log kHgAc = –(3.29 ± 0.19) – (49.5 ± 4.4)σi – (1.59 ± 0.18)υ + (0.328 ± 0.066)IndMe,Et – (0.982 ± 0.064)Indbranched
n = 9, s = 0.058, R = 0.995.
Figure 1. Dependence of logarithm of rate constant kHgAc of acetoxymercuration of α‑alkylstyrenes upon the σi constant.
Figure 1. Dependence of logarithm of rate constant kHgAc of acetoxymercuration of α‑alkylstyrenes upon the σi constant.
Ijms 06 00030 g001
From Eq. (5) it follows that the reaction of α‑alkylstyrenes with mercuric acetate is extremely sensitive to inductive effects of the substituents and is significantly slowed down by steric effects, inclusive of the branching of alkyl groups. From these facts it is possible to draw the conclusion that a positive charge is developed to a considerable extent on the α‑carbon atom in the transition state of reaction, which is in accordance with the previously observed high sensitivity to substitution in the aromatic nucleus of styrene [2,6,7,8,12]. Obviously, the bulky mercuric electrophile assumes a position near to both α‑ and β‑carbon atoms in the transition state of the reaction, which is in accord with the view that the intermediate being formed contains the acetylmercuric cation asymmetrically bound to the carbon atoms of the vinyl group in styrene [2,3].
The value of the regression coefficient for the indicator variable IndMe,Et in Eq. (5) shows that the derivatives with small substituents (methyl, ethyl) react twice as fast as those with the other linear alkyl groups (log 2 = 0.301). This fact evokes a notion that this is a statistical factor. The reason can lie in the hindrance against the approach of reagent to the vinyl bond in styrene from that side to which the alkyl chain is conformationally deviated due to hydrophobic interactions in polar solvent. The regression coefficient for the indicator variable Indbranched shows that branching at the first carbon atom of the alkyl group results in an almost tenfold decrease in the rate constant kHgAc as compared with the other alkyl groups irrespective of the overall bulkiness of the substituents. In the context with the above discussion, this fact can be explained by steric hindrance against the approach of reagent towards the reaction centre with a branched alkyl substituent in the conformation minimising steric interactions with the benzene nucleus (above and below the nucleus, in an “astride” manner). Another possible explanation is a deviation of the vinyl group (as the reaction centre) out of the plane of the molecule, which is connected with a loss of the resonance energy due to conjugation between the cation being formed and the aromatic nucleus. However, with respect to the complexness of the substituent effects upon the reaction discussed, it is impossible to decide unambiguously which of the two variants is correct.

Acid-Catalysed Hydration of α‑Alkylstyrenes

In the measurements of acid-catalysed hydration kinetics all the derivatives showed a decrease in absorbance with time, the dependences obeying the model of the first order in the substrate. Likewise, all the derivatives, except for α‑tert-butylstyrene, exhibited a consecutive reaction connected with increase in the absorbance with time at higher concentrations of sulphuric acid. With the derivatives containing the ethyl, propyl, butyl, pentyl and isobutyl substituents, within the sulphuric acid concentration range of 2 – 6.5 mol·dm–3, the kinetics could be evaluated according to the model of the consecutive reactions. The values of the observed rate constants kobs of the first step of acid-catalysed hydration measured for various sulphuric acid concentrations in water at 25 °C are presented in Table II., those of the subsequent step being given in Table III. With the kobs values measured, we constructed a kinetic acidity function [61,62] and calculated the rate constants kH1 and kH2 independent of the sulphuric acid concentration (see Table IV.).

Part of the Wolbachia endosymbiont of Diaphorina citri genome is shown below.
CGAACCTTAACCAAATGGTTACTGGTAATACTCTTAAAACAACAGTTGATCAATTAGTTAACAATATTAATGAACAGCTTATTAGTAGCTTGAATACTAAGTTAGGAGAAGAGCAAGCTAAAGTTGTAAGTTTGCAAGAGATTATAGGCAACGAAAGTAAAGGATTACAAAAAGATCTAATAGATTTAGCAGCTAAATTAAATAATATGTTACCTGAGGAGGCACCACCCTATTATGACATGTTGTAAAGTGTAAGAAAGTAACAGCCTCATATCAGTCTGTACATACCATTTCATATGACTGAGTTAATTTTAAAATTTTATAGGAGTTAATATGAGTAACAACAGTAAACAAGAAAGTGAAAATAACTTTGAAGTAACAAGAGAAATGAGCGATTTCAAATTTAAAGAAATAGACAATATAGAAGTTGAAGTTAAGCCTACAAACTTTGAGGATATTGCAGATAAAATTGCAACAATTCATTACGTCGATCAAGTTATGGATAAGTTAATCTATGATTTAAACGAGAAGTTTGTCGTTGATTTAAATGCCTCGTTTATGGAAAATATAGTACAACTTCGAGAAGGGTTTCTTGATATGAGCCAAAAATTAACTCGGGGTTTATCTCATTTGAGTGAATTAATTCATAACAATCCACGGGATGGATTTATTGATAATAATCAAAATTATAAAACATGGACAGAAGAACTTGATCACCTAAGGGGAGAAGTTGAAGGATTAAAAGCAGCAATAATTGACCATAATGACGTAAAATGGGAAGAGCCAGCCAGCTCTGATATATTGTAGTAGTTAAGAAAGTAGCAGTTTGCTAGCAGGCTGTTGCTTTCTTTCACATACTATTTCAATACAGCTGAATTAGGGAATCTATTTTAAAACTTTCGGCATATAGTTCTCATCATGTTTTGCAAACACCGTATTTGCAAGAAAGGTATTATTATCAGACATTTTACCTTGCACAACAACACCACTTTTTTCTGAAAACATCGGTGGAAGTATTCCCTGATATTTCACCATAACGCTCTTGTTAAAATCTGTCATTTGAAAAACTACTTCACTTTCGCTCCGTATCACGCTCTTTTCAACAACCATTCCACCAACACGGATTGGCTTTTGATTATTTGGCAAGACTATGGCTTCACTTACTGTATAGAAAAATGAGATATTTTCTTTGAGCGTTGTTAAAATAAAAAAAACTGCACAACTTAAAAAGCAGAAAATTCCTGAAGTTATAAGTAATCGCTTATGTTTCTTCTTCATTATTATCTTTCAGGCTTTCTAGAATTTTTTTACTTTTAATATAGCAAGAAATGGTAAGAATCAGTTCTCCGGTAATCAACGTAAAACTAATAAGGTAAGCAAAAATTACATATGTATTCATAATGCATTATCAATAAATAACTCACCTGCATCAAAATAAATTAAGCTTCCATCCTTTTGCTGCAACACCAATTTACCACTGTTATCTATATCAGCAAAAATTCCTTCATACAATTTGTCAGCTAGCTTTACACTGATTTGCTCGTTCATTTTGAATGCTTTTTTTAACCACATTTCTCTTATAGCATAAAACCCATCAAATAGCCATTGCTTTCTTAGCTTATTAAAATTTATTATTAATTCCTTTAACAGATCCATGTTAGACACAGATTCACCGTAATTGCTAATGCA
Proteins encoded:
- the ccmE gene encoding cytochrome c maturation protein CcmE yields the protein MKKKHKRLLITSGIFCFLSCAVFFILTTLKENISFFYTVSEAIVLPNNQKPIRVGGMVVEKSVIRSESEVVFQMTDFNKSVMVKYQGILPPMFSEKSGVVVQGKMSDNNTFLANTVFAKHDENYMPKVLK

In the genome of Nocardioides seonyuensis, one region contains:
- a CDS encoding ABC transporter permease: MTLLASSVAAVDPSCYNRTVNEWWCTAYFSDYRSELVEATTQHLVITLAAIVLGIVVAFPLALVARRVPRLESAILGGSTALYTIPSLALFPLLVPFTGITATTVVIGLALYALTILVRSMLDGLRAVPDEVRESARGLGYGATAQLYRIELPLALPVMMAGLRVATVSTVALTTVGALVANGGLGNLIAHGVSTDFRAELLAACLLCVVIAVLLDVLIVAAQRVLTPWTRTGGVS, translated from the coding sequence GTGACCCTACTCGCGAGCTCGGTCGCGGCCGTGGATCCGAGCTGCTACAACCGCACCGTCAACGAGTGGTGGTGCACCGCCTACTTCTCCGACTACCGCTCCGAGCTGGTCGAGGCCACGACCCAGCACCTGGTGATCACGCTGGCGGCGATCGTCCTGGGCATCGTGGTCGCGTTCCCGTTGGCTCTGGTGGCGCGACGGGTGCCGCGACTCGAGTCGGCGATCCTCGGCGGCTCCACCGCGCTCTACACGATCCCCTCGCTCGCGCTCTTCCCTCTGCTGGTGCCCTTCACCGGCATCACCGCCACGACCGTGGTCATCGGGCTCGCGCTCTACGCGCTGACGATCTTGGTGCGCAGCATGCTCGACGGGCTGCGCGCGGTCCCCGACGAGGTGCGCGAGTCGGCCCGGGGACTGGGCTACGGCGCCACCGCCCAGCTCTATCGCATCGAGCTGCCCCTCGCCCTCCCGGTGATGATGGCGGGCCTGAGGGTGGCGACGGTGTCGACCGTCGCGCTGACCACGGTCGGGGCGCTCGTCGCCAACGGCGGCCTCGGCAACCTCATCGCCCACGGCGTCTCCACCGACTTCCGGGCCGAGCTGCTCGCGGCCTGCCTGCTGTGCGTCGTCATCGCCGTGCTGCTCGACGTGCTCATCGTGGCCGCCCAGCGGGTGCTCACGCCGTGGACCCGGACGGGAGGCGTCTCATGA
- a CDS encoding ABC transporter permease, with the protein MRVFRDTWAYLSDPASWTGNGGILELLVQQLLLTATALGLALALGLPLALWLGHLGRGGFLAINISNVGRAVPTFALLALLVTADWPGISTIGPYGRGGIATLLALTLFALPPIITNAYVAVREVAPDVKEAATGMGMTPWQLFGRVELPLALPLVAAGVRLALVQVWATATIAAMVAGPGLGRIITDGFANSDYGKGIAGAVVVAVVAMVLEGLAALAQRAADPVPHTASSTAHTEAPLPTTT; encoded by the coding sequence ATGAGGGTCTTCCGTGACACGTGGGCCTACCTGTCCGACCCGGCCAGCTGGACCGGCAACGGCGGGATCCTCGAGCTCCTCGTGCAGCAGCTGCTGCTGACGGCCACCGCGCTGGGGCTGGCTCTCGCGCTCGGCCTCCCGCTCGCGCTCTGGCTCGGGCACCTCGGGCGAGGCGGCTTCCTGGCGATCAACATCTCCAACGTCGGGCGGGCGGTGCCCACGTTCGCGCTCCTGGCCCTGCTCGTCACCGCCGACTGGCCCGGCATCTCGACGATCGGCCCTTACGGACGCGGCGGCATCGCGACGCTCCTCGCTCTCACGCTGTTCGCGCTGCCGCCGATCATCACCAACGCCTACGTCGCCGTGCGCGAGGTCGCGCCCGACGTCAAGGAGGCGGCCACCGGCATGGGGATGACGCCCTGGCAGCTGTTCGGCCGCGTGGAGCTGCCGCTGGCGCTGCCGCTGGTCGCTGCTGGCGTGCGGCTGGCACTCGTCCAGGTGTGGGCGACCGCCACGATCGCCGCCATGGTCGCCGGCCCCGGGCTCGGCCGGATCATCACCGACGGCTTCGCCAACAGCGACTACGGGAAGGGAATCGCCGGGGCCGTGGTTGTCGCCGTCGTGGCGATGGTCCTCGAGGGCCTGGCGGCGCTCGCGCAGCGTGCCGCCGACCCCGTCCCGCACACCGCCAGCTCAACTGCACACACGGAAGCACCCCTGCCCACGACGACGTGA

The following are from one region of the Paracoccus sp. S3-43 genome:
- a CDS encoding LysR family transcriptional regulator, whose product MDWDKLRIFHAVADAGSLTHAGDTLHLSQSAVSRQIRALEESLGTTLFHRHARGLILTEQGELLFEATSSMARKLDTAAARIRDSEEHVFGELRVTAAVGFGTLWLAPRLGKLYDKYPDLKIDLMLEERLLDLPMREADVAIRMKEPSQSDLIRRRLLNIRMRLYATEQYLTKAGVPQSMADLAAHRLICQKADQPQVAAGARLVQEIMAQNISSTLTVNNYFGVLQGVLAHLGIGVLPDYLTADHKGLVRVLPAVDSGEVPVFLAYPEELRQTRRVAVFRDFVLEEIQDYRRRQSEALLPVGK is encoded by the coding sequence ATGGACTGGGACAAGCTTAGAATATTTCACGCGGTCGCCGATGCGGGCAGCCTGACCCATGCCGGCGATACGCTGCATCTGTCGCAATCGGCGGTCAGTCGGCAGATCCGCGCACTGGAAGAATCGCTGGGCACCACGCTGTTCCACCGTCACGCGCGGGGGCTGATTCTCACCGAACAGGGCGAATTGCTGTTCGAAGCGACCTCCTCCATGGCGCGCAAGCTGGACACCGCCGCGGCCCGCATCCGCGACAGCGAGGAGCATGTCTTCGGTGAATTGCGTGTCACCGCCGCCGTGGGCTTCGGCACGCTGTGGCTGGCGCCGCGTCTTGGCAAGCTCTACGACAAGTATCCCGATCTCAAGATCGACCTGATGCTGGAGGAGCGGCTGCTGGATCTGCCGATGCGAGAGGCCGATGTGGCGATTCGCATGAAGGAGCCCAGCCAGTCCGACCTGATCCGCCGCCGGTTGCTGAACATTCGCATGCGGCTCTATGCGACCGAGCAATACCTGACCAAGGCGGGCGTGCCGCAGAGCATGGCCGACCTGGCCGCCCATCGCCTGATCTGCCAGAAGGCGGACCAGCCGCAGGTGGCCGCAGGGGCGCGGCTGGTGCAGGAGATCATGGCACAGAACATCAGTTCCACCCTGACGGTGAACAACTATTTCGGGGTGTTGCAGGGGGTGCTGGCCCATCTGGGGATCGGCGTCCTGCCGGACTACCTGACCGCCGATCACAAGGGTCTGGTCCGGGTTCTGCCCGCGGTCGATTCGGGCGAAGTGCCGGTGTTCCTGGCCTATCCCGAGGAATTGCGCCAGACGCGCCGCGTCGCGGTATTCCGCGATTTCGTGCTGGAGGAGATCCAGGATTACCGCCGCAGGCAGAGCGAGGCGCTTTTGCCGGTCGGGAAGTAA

Table II. Values of observed rate constants kobs (s–1) of the first kinetically measurable step of acid-catalysed hydration of α‑alkylstyrenes depending on sulphuric acid concentration c (mol·dm–3) in water at 25 °C; the values in the second line are the wavelengths λ (nm) at which the measurements were carried out.
Table II. Values of observed rate constants kobs (s–1) of the first kinetically measurable step of acid-catalysed hydration of α‑alkylstyrenes depending on sulphuric acid concentration c (mol·dm–3) in water at 25 °C; the values in the second line are the wavelengths λ (nm) at which the measurements were carried out.
cMeEtPrBuPeisoBuisoPrsec-Butert-Bu
250242242246250240238240226
1.002.64 10-4 2.44 10-45.39 10-5 1.13 10-41.46 10-41.15 10-4
1.506.16 10-45.59 10-44.93 10-41.21 10-4 2.68 10-43.90 10-42.50 10-4
2.001.34 10-31.19 10-39.26 10-42.50 10-4 5.62 10-47.26 10-44.96 10-4
2.502.61 10-32.24 10-31.83 10-35.59 10-4 1.10 10-31.40 10-31.03 10-3
3.016.59 10-34.95 10-33.82 10-31.41 10-3 2.94 10-33.26 10-32.65 10-3
3.08 1.57 10-3
3.39 1.36 10-3
3.501.11 10-29.84 10-36.85 10-3 4.60 10-36.64 10-34.27 10-3
3.561.21 10-29.92 10-39.18 10-3 4.62 10-36.55 10-36.72 10-3
3.89 2.63 10-3
4.092.62 10-21.83 10-21.68 10-26.19 10-3 1.06 10-21.39 10-28.49 10-36.28 10-5